Car bomb kills 190 in Baghdad


Apr 18, 2007

BAGHDAD: An avalanche of car bomb attacks on Shiite districts of Baghdad slaughtered 190 people on Wednesday and delivered a savage blow to the credibility of a two-month-old US security plan.

The series of blasts was the deadliest in the Iraqi capital since the launch of the massive crackdown; the single most devastating blast alone killed 140 people, mainly civilian commuters and shoppers.

The bombings ripped through five districts of the sprawling capital, where 80,000 Iraqi and US troops are straining to enforce order and contain the daily violence terrorising Baghdad's five million residents.

In the bloodiest attack, a parked car exploded on a principal intersection and in a busy market area in the downtown district of Al-Sadriyah, scattering charred corpses among a row of burnt-out buses.

After a deafening blast that sent a dense cloud of putrid black smoke spewing into the sky, a fire incinerated human flesh, cars and vehicles as rescue workers rushed to the scene.

Fire fighters doused nearby cars and buses, as dozens of ambulances and pick-up trucks ferried wounded to hospital and volunteers wrapped charred bodies in carpets for transport to the city's overflowing mortuaries.

Angry Iraqis who lost loved ones lashed out at Prime Minister Nuri al-Maliki, blaming his beleaguered government for failing to bring law and order to the streets of the capital, nearly a year after it took office.

"Down with Maliki! Where is the security plan? We are not protected by this plan," they shouted, as an angry mob pelted stones at Iraqi and American soldiers who scrambled to the scene.

A security official put the Sadriyah blast death toll at 140.

The US military put Wednesday's combined death toll at 131 with 164 wounded in four car bomb attacks, several dozens lower than Iraqi security officials.

US Defence Secretary Robert Gates vowed that Washington would persevere with the security plan, saying a spike in violence was to be expected.

"We have anticipated from the very beginning... that the insurgency and others would increase the violence to make the people of Iraq believe the plan is a failure," Gates said in Tel Aviv.

"We intend to persist to show that it is not."

On February 3, a truck bomb in the same Baghdad market -- a mixed Kurdish and Shiite area -- killed at least 130 people in the final days before the official launch of the crackdown on February 14.

Iraq's Prime Minister Nuri al-Maliki blamed the attack on infidels and "Takfiri vampires" -- a reference to Sunni extremists -- and demanded that politicians from both sides of the sectarian divide condemn it.

He also said that the Iraqi army regimental commander responsible for the area had been detained and would be investigated over "the weakness of the measures taken to protect civilians".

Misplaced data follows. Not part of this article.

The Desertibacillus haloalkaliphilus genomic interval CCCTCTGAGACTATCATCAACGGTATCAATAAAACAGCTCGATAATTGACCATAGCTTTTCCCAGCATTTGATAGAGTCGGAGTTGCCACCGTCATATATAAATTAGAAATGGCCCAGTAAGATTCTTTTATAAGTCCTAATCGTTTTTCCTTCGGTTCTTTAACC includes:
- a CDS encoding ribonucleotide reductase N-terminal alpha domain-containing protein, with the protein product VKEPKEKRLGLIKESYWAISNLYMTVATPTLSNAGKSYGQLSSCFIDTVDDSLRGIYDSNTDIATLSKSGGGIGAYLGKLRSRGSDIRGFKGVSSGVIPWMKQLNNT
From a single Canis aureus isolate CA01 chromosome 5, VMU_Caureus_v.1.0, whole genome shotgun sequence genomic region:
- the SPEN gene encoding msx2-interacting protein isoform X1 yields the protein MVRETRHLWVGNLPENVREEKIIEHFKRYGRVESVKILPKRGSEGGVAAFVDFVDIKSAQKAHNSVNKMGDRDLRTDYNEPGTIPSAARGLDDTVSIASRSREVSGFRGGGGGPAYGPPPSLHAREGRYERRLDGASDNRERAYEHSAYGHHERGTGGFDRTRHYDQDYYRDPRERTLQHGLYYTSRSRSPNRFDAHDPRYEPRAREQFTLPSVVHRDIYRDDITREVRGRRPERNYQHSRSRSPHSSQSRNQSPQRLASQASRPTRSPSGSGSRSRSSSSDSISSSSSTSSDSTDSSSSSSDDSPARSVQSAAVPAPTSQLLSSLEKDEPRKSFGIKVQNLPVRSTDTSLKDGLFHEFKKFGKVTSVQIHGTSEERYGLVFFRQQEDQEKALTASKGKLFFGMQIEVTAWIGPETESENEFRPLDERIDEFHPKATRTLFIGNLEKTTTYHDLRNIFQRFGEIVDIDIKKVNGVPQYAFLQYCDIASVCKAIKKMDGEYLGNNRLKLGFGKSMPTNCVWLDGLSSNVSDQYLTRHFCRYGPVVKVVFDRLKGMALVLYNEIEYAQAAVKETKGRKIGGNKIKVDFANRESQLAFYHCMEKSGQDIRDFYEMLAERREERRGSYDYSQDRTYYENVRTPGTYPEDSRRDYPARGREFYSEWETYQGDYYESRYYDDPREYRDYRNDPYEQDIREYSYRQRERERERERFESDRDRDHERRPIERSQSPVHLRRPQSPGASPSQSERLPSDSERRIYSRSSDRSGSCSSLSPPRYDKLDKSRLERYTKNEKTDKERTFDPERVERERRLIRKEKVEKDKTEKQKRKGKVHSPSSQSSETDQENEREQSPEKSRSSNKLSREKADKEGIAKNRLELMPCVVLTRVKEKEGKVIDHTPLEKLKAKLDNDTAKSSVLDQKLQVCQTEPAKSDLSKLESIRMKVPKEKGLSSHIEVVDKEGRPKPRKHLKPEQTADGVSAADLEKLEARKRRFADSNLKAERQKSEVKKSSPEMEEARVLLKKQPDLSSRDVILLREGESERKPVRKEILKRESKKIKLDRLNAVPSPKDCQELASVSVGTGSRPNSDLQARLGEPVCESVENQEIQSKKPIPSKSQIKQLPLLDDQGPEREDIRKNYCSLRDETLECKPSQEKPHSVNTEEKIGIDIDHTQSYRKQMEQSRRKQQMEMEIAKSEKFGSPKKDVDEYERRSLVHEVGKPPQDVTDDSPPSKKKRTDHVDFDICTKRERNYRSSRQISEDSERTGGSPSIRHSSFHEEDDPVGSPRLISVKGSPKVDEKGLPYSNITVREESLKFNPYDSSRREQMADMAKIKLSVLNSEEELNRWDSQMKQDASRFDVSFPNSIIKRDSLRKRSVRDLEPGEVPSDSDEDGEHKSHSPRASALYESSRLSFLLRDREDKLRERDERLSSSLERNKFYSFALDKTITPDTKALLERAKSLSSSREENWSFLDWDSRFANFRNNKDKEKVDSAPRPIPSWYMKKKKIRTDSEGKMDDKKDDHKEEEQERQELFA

"This monstrous attack today did not distinguish between the old and young, between men and women. It targeted the population in a way that reminds us of the massacres and genocide committed by the former dictatorship," he said.

Markets are favourite targets for bomb attacks, the trademark tactic of Sunni extremists bent on slaughtering Shiites, the majority community in Iraq that today heads the government and dominates the security forces.

US military spokesman Rear Admiral Mark Fox admitted commanders were frustrated at their inability to prevent such car bombings, but insisted Iraq was not witnessing any further escalation of sectarian violence.

"It is very clear that it is a violent response from people who want the Baghdad security plan to fail. The pattern suggests the attacks are by Sunni extremists," he said.

"There is frustration of not being ahead of what happened today. But we are not seeing a degradation... tit-for-tat sectarian attacks."

Another car bomb killed 28 people and wounded 44 after ripping through civilians near an Iraqi army checkpoint in east Baghdad's main Shiite district of Sadr City.

The neighbourhood is a bastion of Shiite militia faithful to radical cleric Moqtada al-Sadr and has frequently been targeted by car bombings blamed on Sunni extremists.

At least 11 civilians were killed and 12 wounded, including women and children, when a car bomb exploded on a main road near a private hospital in the central Karrada district, formerly upmarket but fallen on hard times. Eleven other people, including four policemen, were killed in separate car bombings elsewhere in the capital.

On top of the Baghdad carnage, five people were killed elsewhere in Iraq and police found more than two dozen corpses, security officials said.

Wednesday's bloodshed overshadowed a ceremony in southern Iraq that saw government forces assume security control of the oil-rich Maysan province from British forces as part of plans in London to draw down troops.